This story originally appeared on Houston Public Media.
On April 17th 2013 in the town of West, a farm supply building caught fire just before sundown. Volunteer firefighters rushed to the scene, some in their own cars. Ten of them would die when tons of chemical fertilizer exploded. (The blast killed a total of 12 emergency responders as well as 3 members of the public and injured 260 people.)
Days later at a memorial service, then-governor Rick Perry said, “We will never forget what happened here.”
What many of the firefighters’ families did not want forgotten was that before they gave their lives fighting a fire, the volunteers had given their own money and time for years.
Tony Kubacak, the brother in law of volunteer Cody Dragoo, spoke at the memorial service in 2013. “Cody dedicated a lot of his time,” Dragoo said, “including helping organize barbecues and tractor pulls to raise money for the fire department.
Joe Pustejovsky, in a video for the National Fallen Firefighter Foundation, said his son Joey had attended fire training classes at Texas A&M just weeks before his death.
“He encouraged all his other brother firefighters to go seek that further education,” said Pustejovsky.
In the months and years since the West explosion, what began emerging was just how much Texas relies on volunteers but how little is done to help them get training; training that can mean the difference between life and death.
“I don’t think many of my colleagues or myself realized that the majority of firefighters in the state of Texas are volunteer,” said state Rep. Joe Pickett, a Democrat from El Paso.
Pickett’s legislative committee found that 78 percent of the state is protected by volunteer firefighters. He pushed for changes.
“I think we’re doing better. I don’t think we’re there yet,” Pickett told Houston Public Media.
One of the most glaring issues exposed by the West tragedy was the lack of training. The U.S. Chemical Safety Board found that only a few of the firefighters responding to the West fire had any training for chemical accidents.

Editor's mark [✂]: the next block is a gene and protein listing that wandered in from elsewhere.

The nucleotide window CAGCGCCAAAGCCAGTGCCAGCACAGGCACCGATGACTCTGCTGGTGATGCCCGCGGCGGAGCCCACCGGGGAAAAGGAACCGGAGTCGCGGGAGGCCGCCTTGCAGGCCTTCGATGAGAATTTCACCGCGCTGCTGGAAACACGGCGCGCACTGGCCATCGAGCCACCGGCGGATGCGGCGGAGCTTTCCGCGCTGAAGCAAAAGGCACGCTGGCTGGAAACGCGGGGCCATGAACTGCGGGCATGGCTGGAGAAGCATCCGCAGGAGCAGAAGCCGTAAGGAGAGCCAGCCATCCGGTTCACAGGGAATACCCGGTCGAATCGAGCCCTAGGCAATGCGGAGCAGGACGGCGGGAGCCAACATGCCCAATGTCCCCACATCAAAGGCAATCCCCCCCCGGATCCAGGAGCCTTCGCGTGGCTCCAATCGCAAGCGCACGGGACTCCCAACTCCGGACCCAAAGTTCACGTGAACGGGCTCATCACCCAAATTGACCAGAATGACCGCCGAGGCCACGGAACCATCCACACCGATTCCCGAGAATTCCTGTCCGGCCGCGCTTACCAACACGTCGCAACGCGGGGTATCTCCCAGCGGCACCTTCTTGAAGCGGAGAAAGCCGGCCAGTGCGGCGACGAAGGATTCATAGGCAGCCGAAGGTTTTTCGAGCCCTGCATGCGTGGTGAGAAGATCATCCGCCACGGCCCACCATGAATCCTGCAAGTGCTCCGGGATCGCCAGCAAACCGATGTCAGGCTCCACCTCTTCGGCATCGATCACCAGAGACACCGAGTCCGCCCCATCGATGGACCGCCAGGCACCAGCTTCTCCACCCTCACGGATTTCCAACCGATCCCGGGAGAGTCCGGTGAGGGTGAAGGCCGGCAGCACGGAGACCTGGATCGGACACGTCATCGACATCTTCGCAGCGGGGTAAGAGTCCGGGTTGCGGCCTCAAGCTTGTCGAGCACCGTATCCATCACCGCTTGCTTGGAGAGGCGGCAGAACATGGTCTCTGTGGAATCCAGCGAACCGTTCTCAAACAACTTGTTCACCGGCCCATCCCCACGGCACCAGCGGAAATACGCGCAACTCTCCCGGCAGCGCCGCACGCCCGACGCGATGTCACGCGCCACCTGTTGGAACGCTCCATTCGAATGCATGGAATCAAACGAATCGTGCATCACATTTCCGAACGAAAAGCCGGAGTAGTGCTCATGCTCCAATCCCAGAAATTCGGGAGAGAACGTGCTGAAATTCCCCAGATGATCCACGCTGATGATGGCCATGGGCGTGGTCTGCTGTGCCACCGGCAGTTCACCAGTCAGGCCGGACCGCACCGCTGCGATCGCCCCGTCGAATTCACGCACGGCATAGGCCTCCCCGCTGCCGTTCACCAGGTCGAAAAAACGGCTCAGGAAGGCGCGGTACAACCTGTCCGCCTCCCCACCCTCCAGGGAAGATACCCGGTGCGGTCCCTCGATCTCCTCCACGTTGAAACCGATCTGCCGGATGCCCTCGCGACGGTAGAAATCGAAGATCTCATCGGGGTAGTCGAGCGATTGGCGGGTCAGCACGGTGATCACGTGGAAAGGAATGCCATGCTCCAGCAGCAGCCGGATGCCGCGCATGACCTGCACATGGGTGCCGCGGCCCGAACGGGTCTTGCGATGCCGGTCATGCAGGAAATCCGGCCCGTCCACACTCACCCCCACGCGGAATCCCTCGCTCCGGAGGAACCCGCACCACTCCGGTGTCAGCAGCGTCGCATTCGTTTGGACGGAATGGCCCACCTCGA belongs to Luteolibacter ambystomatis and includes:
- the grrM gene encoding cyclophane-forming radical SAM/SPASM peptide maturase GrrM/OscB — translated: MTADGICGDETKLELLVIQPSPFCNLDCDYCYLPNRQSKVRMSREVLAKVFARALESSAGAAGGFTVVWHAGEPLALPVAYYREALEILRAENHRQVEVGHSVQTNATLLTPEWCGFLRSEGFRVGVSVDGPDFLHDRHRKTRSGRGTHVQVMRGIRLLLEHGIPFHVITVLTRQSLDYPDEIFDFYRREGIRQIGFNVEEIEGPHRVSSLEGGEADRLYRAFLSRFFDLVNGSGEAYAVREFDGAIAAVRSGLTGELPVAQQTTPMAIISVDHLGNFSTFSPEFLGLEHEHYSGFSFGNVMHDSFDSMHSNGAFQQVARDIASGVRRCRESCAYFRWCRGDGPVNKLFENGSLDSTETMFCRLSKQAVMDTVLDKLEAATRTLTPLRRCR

“If they did training it was on their own time. They did a lot of fundraising around town to maintain their equipment and took time off from other activities to do the training that they did,” said Johnnie Banks, CSB’s lead investigator for the West explosion.
More generally, the CSB found that many volunteer departments are so strapped for funds that when they get grant money from the government or foundations, it often goes for equipment.
“Vehicles, equipment, things like that and very smaller portion of that is specific to training,“ CSB investigator Reepa Shroff told Houston Public Media.
The CSB report said the volunteers in West were “victims” of a lack of training.
In another report, the Texas Fire Marshal pointed out that Texas has no minimum standards for volunteer training.
We found one state with a different approach. A decade ago, California mandated that volunteer firefighters have to have the same safety training as career, paid firefighters.
In Texas, Rep. Pickett said having a statewide training standard would be fairly easy to set-up but might be hard to get approved by lawmakers if it required additional funding. That said, the legislature did double the amount of money for assistance to rural volunteer departments to $24 million a year beginning in 2015.
But the need is far greater according to the Texas A&M Forest Service which manages the money. In an email to Houston Public Media, Jason Keiningham with the Forest Service wrote:
“The program provides $24.3 million in grants annually, as high as it’s ever been. The demand is strong in that there are over $160 million in outstanding grant requests for equipment. Training is considered a top priority, thus applications for training tuition assistance are approved on demand. In fact, a reserve is set aside each fiscal year to ensure funding is available to meet demand for Training Tuition grants.”
Several state agencies including the Texas Commission on Environmental Quality are working on grants to increase the funding, according to Rep. Pickett.
“Do we have enough? No. Have we gotten better? Yes,” Pickett said.
At the Firefighters’ and Fire Marshals’ Association of Texas, director Chris Barron said that the way things are right now, a volunteer wanting to take firefighting classes might get some help paying tuition.
“But it doesn’t provide for the $500 to $800 cost in travel and, of course, the volunteers time, getting to the training and them having to take off their personal vacation to get to those type of events,” Barron said.